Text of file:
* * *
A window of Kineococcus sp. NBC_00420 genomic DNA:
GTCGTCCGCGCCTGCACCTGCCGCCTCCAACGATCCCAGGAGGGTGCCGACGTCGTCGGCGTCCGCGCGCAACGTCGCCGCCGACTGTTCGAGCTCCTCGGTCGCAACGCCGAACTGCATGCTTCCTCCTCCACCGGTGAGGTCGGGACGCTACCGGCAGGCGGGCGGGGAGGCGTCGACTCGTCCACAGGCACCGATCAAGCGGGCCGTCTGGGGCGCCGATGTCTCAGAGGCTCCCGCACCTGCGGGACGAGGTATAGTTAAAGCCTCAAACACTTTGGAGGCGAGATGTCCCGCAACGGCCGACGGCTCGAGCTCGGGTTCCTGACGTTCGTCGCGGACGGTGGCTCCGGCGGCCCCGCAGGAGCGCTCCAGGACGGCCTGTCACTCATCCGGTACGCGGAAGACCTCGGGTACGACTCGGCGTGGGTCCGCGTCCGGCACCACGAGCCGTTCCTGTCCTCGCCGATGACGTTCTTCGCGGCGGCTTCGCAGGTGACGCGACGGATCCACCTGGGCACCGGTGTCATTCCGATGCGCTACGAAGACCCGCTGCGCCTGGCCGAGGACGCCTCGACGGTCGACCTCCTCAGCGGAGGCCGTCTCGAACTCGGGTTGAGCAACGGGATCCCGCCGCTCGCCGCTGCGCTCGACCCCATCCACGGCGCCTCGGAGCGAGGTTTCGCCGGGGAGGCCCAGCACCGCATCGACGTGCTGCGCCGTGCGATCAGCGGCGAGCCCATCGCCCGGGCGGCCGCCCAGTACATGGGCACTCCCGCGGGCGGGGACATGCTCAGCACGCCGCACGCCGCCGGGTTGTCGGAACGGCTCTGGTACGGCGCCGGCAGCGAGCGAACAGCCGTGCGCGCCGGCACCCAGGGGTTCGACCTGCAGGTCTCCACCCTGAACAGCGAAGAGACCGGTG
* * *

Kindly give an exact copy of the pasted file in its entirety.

A window of Kineococcus sp. NBC_00420 genomic DNA:
GTCGTCCGCGCCTGCACCTGCCGCCTCCAACGATCCCAGGAGGGTGCCGACGTCGTCGGCGTCCGCGCGCAACGTCGCCGCCGACTGTTCGAGCTCCTCGGTCGCAACGCCGAACTGCATGCTTCCTCCTCCACCGGTGAGGTCGGGACGCTACCGGCAGGCGGGCGGGGAGGCGTCGACTCGTCCACAGGCACCGATCAAGCGGGCCGTCTGGGGCGCCGATGTCTCAGAGGCTCCCGCACCTGCGGGACGAGGTATAGTTAAAGCCTCAAACACTTTGGAGGCGAGATGTCCCGCAACGGCCGACGGCTCGAGCTCGGGTTCCTGACGTTCGTCGCGGACGGTGGCTCCGGCGGCCCCGCAGGAGCGCTCCAGGACGGCCTGTCACTCATCCGGTACGCGGAAGACCTCGGGTACGACTCGGCGTGGGTCCGCGTCCGGCACCACGAGCCGTTCCTGTCCTCGCCGATGACGTTCTTCGCGGCGGCTTCGCAGGTGACGCGACGGATCCACCTGGGCACCGGTGTCATTCCGATGCGCTACGAAGACCCGCTGCGCCTGGCCGAGGACGCCTCGACGGTCGACCTCCTCAGCGGAGGCCGTCTCGAACTCGGGTTGAGCAACGGGATCCCGCCGCTCGCCGCTGCGCTCGACCCCATCCACGGCGCCTCGGAGCGAGGTTTCGCCGGGGAGGCCCAGCACCGCATCGACGTGCTGCGCCGTGCGATCAGCGGCGAGCCCATCGCCCGGGCGGCCGCCCAGTACATGGGCACTCCCGCGGGCGGGGACATGCTCAGCACGCCGCACGCCGCCGGGTTGTCGGAACGGCTCTGGTACGGCGCCGGCAGCGAGCGAACAGCCGTGCGCGCCGGCACCCAGGGGTTCGACCTGCAGGTCTCCACCCTGAACAGCGAAGAGACCGGTG